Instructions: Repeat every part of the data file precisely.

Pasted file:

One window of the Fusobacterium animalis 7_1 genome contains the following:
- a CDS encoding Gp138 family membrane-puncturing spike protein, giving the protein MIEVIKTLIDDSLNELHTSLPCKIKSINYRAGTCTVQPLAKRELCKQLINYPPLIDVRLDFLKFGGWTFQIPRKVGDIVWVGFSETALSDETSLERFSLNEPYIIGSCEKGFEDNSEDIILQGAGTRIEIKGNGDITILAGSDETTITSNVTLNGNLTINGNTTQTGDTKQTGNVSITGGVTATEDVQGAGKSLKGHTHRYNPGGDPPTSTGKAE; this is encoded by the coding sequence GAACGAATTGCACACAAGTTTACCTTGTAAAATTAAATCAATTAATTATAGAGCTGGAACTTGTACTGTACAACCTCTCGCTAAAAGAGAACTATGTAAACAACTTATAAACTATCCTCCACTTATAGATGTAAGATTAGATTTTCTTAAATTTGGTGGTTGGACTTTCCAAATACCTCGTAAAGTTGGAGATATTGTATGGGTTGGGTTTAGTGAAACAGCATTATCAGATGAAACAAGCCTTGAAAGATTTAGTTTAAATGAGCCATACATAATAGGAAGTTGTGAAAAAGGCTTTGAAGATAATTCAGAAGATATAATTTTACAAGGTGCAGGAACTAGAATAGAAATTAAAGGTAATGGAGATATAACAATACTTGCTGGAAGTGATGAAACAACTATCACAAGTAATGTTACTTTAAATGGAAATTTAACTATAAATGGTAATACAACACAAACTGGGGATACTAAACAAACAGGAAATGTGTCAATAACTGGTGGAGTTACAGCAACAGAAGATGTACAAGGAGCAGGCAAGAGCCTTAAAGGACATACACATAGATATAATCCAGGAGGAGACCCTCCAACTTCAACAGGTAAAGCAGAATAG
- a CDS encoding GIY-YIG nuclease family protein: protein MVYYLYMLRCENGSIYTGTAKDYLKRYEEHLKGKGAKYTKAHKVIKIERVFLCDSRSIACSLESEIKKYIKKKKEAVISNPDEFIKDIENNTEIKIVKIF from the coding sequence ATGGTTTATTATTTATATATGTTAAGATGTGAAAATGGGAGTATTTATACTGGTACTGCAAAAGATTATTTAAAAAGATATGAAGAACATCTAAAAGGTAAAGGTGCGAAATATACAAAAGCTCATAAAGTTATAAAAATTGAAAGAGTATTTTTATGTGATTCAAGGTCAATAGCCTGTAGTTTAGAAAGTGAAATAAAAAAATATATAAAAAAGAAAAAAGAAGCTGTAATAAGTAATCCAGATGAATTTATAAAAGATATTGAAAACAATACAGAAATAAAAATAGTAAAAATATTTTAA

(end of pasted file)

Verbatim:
One window of the Fusobacterium animalis 7_1 genome contains the following:
- a CDS encoding Gp138 family membrane-puncturing spike protein, giving the protein MIEVIKTLIDDSLNELHTSLPCKIKSINYRAGTCTVQPLAKRELCKQLINYPPLIDVRLDFLKFGGWTFQIPRKVGDIVWVGFSETALSDETSLERFSLNEPYIIGSCEKGFEDNSEDIILQGAGTRIEIKGNGDITILAGSDETTITSNVTLNGNLTINGNTTQTGDTKQTGNVSITGGVTATEDVQGAGKSLKGHTHRYNPGGDPPTSTGKAE; this is encoded by the coding sequence GAACGAATTGCACACAAGTTTACCTTGTAAAATTAAATCAATTAATTATAGAGCTGGAACTTGTACTGTACAACCTCTCGCTAAAAGAGAACTATGTAAACAACTTATAAACTATCCTCCACTTATAGATGTAAGATTAGATTTTCTTAAATTTGGTGGTTGGACTTTCCAAATACCTCGTAAAGTTGGAGATATTGTATGGGTTGGGTTTAGTGAAACAGCATTATCAGATGAAACAAGCCTTGAAAGATTTAGTTTAAATGAGCCATACATAATAGGAAGTTGTGAAAAAGGCTTTGAAGATAATTCAGAAGATATAATTTTACAAGGTGCAGGAACTAGAATAGAAATTAAAGGTAATGGAGATATAACAATACTTGCTGGAAGTGATGAAACAACTATCACAAGTAATGTTACTTTAAATGGAAATTTAACTATAAATGGTAATACAACACAAACTGGGGATACTAAACAAACAGGAAATGTGTCAATAACTGGTGGAGTTACAGCAACAGAAGATGTACAAGGAGCAGGCAAGAGCCTTAAAGGACATACACATAGATATAATCCAGGAGGAGACCCTCCAACTTCAACAGGTAAAGCAGAATAG
- a CDS encoding GIY-YIG nuclease family protein: protein MVYYLYMLRCENGSIYTGTAKDYLKRYEEHLKGKGAKYTKAHKVIKIERVFLCDSRSIACSLESEIKKYIKKKKEAVISNPDEFIKDIENNTEIKIVKIF from the coding sequence ATGGTTTATTATTTATATATGTTAAGATGTGAAAATGGGAGTATTTATACTGGTACTGCAAAAGATTATTTAAAAAGATATGAAGAACATCTAAAAGGTAAAGGTGCGAAATATACAAAAGCTCATAAAGTTATAAAAATTGAAAGAGTATTTTTATGTGATTCAAGGTCAATAGCCTGTAGTTTAGAAAGTGAAATAAAAAAATATATAAAAAAGAAAAAAGAAGCTGTAATAAGTAATCCAGATGAATTTATAAAAGATATTGAAAACAATACAGAAATAAAAATAGTAAAAATATTTTAA